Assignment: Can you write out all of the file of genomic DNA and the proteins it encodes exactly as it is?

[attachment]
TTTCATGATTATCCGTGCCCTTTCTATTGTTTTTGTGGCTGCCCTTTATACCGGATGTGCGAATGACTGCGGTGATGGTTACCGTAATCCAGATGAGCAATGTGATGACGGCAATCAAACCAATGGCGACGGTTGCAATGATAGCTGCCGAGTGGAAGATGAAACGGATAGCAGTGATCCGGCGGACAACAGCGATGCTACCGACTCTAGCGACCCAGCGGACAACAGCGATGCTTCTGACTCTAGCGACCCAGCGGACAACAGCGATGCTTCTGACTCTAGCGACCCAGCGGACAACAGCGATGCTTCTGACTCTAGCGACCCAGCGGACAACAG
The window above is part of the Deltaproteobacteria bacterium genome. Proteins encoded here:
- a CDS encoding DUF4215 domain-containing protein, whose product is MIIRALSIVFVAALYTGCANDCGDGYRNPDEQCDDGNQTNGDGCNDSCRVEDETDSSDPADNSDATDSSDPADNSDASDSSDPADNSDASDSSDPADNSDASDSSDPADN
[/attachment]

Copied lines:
TTTCATGATTATCCGTGCCCTTTCTATTGTTTTTGTGGCTGCCCTTTATACCGGATGTGCGAATGACTGCGGTGATGGTTACCGTAATCCAGATGAGCAATGTGATGACGGCAATCAAACCAATGGCGACGGTTGCAATGATAGCTGCCGAGTGGAAGATGAAACGGATAGCAGTGATCCGGCGGACAACAGCGATGCTACCGACTCTAGCGACCCAGCGGACAACAGCGATGCTTCTGACTCTAGCGACCCAGCGGACAACAGCGATGCTTCTGACTCTAGCGACCCAGCGGACAACAGCGATGCTTCTGACTCTAGCGACCCAGCGGACAACAG
The window above is part of the Deltaproteobacteria bacterium genome. Proteins encoded here:
- a CDS encoding DUF4215 domain-containing protein, whose product is MIIRALSIVFVAALYTGCANDCGDGYRNPDEQCDDGNQTNGDGCNDSCRVEDETDSSDPADNSDATDSSDPADNSDASDSSDPADNSDASDSSDPADNSDASDSSDPADN